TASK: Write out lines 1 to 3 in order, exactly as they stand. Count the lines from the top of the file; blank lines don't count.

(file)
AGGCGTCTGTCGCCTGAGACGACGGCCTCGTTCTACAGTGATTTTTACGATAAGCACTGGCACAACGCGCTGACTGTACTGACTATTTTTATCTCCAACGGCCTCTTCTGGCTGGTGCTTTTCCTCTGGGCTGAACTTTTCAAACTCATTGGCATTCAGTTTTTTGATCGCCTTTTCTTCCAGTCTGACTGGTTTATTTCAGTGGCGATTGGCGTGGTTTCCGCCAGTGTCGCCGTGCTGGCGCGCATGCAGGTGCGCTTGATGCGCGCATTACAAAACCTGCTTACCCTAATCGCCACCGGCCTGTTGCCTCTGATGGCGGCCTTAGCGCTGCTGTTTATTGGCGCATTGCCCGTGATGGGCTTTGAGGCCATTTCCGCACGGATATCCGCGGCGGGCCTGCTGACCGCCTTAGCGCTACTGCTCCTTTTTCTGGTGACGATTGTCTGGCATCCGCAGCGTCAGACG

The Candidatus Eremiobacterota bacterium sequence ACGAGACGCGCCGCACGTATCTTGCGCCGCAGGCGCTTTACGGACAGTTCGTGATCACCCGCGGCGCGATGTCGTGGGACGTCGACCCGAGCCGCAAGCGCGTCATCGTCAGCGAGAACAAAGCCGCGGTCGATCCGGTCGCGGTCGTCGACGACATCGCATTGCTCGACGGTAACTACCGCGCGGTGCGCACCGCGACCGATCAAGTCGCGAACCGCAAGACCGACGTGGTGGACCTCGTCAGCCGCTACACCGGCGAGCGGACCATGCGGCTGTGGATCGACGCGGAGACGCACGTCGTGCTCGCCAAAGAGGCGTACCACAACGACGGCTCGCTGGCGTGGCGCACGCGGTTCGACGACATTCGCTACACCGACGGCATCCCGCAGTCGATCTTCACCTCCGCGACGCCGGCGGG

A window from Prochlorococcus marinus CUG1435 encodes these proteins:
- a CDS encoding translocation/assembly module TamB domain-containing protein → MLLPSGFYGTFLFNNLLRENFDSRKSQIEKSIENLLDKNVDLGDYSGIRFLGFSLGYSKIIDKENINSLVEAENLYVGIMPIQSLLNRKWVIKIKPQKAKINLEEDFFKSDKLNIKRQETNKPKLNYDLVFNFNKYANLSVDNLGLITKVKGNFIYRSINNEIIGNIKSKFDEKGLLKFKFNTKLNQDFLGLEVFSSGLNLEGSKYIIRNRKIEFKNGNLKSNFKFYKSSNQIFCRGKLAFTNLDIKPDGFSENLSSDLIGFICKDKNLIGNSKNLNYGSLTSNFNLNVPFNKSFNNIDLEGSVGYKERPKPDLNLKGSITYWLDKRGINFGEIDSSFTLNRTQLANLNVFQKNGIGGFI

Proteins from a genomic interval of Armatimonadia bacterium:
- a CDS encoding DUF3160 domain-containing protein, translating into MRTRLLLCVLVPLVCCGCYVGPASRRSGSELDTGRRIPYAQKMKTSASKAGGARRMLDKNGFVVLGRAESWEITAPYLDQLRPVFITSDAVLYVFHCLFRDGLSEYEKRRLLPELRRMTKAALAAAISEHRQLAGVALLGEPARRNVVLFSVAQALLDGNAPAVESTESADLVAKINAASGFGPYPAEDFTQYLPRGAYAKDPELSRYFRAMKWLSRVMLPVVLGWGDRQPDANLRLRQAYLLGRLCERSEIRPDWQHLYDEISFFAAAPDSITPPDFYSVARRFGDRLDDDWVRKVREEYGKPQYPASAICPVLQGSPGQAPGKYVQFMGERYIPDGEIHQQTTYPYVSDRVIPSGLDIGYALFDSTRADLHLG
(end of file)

AGGCGTCTGTCGCCTGAGACGACGGCCTCGTTCTACAGTGATTTTTACGATAAGCACTGGCACAACGCGCTGACTGTACTGACTATTTTTATCTCCAACGGCCTCTTCTGGCTGGTGCTTTTCCTCTGGGCTGAACTTTTCAAACTCATTGGCATTCAGTTTTTTGATCGCCTTTTCTTCCAGTCTGACTGGTTTATTTCAGTGGCGATTGGCGTGGTTTCCGCCAGTGTCGCCGTGCTGGCGCGCATGCAGGTGCGCTTGATGCGCGCATTACAAAACCTGCTTACCCTAATCGCCACCGGCCTGTTGCCTCTGATGGCGGCCTTAGCGCTGCTGTTTATTGGCGCATTGCCCGTGATGGGCTTTGAGGCCATTTCCGCACGGATATCCGCGGCGGGCCTGCTGACCGCCTTAGCGCTACTGCTCCTTTTTCTGGTGACGATTGTCTGGCATCCGCAGCGTCAGACG

The Candidatus Eremiobacterota bacterium sequence ACGAGACGCGCCGCACGTATCTTGCGCCGCAGGCGCTTTACGGACAGTTCGTGATCACCCGCGGCGCGATGTCGTGGGACGTCGACCCGAGCCGCAAGCGCGTCATCGTCAGCGAGAACAAAGCCGCGGTCGATCCGGTCGCGGTCGTCGACGACATCGCATTGCTCGACGGTAACTACCGCGCGGTGCGCACCGCGACCGATCAAGTCGCGAACCGCAAGACCGACGTGGTGGACCTCGTCAGCCGCTACACCGGCGAGCGGACCATGCGGCTGTGGATCGACGCGGAGACGCACGTCGTGCTCGCCAAAGAGGCGTACCACAACGACGGCTCGCTGGCGTGGCGCACGCGGTTCGACGACATTCGCTACACCGACGGCATCCCGCAGTCGATCTTCACCTCCGCGACGCCGGCGGG

A window from Prochlorococcus marinus CUG1435 encodes these proteins: